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Chem Biol Drug Des. 2008 Apr;71(4):298-305. doi: 10.1111/j.1747-0285.2008.00647.x. Epub 2008 Feb 28.

Inhibition of HIV-2 protease by HIV-1 protease inhibitors in clinical use.

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1
Department of Biology, The Johns Hopkins University, Baltimore, MD 21218, USA.

Abstract

Over the past 10 years, protease inhibitors have been a key component in antiretroviral therapies for HIV/AIDS. While the vast majority of HIV/AIDS cases in the world are due to HIV-1, HIV-2 infection must also be addressed. HIV-2 is endemic to Western Africa, and has also appeared in European countries such as Portugal, Spain, and Estonia. Current protease inhibitors have not been optimized for treatment of HIV-2 infection; therefore, it is important to assess the effectiveness of currently FDA-approved protease inhibitors against the HIV-2 protease, which shares only 50% sequence identity with the HIV-1 protease. Kinetic inhibition assays were performed to measure the inhibition constants (K(i)) of the HIV-1 protease inhibitors indinavir, nelfinavir, saquinavir, ritonavir, amprenavir, lopinavir, atazanavir, tipranavir, and darunavir against the HIV-2 protease. Lopinavir, saquinavir, tipranavir, and darunavir exhibit the highest potency with K(i) values of 0.7, 0.6, 0.45, and 0.17 nm, respectively. These K(i) values are 84, 2, 24, and 17 times weaker than the corresponding values against the HIV-1 protease. In general, inhibitors show K(i) ratios ranging between 2 and 80 for the HIV-2 and HIV-1 proteases. The relative drop in potency is proportional to the affinity of the inhibitor against the HIV-1 protease and is related to specific structural characteristics of the inhibitors. In particular, the potency drop is high when the maximum cap size of the inhibitors consists of very few atoms. Caps are groups located at the periphery of the molecule that are added to core structures to increase the specificity of the inhibitor to its target. The caps positioned on the HIV-1 protease inhibitors affect selectivity through interactions with distinct regions of the binding pocket. The flexibility and adaptability imparted by the higher number of rotatable bonds in large caps enables an inhibitor to accommodate changes in binding pocket geometry between HIV-1 and HIV-2 protease.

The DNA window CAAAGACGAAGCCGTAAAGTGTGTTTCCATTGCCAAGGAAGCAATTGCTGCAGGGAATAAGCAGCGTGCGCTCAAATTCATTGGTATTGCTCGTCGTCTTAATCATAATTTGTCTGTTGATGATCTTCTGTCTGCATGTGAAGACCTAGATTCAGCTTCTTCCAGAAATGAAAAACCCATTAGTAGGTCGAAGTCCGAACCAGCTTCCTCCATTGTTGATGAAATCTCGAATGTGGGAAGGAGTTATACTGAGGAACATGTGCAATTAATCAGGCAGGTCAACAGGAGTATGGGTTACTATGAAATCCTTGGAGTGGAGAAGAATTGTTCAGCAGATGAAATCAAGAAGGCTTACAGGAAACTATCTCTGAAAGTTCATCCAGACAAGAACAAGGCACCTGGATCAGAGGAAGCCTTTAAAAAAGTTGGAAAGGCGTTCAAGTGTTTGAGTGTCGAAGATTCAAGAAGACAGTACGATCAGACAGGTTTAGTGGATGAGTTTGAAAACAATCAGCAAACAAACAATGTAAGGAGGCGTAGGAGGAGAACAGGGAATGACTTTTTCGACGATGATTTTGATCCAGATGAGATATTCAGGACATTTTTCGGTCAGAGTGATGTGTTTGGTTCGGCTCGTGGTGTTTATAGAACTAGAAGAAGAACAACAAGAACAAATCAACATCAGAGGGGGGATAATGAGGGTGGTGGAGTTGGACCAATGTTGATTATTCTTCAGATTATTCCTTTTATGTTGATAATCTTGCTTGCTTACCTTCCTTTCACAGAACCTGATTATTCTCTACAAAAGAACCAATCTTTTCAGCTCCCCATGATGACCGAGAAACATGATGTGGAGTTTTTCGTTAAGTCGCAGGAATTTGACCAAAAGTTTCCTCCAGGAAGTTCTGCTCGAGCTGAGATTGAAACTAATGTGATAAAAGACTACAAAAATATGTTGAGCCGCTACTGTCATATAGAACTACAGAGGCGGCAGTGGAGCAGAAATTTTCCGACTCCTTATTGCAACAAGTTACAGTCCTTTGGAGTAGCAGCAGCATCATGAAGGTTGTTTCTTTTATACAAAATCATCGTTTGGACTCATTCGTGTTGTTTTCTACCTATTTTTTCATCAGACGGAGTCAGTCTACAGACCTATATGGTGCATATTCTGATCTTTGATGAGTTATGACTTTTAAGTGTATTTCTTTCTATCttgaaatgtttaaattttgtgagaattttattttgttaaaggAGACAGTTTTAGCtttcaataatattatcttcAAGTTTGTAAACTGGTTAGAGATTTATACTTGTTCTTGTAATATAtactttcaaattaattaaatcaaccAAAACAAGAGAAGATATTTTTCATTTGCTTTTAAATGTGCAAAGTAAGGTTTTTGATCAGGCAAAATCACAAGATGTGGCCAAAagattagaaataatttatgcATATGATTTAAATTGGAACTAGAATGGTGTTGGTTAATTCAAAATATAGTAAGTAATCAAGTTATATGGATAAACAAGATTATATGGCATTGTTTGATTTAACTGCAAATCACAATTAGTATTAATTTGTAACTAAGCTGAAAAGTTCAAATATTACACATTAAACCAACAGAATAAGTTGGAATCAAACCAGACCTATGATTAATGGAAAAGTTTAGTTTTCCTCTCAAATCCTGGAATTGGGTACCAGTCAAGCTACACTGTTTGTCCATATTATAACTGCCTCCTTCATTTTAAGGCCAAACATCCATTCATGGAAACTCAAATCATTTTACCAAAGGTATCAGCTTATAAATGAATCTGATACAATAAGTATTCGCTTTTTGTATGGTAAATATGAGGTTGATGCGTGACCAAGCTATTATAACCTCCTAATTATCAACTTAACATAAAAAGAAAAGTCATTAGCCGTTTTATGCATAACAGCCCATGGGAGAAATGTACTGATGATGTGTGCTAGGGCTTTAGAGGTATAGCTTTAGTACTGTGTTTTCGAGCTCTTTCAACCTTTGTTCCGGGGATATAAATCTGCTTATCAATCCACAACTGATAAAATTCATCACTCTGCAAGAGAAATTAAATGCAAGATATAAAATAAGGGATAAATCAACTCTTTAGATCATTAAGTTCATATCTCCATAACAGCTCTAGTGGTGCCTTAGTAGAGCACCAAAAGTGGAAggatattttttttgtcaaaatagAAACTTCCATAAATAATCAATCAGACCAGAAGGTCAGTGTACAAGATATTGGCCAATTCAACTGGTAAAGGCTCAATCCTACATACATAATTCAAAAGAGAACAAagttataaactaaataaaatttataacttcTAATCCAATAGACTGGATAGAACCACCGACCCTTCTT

[Indexed for MEDLINE]

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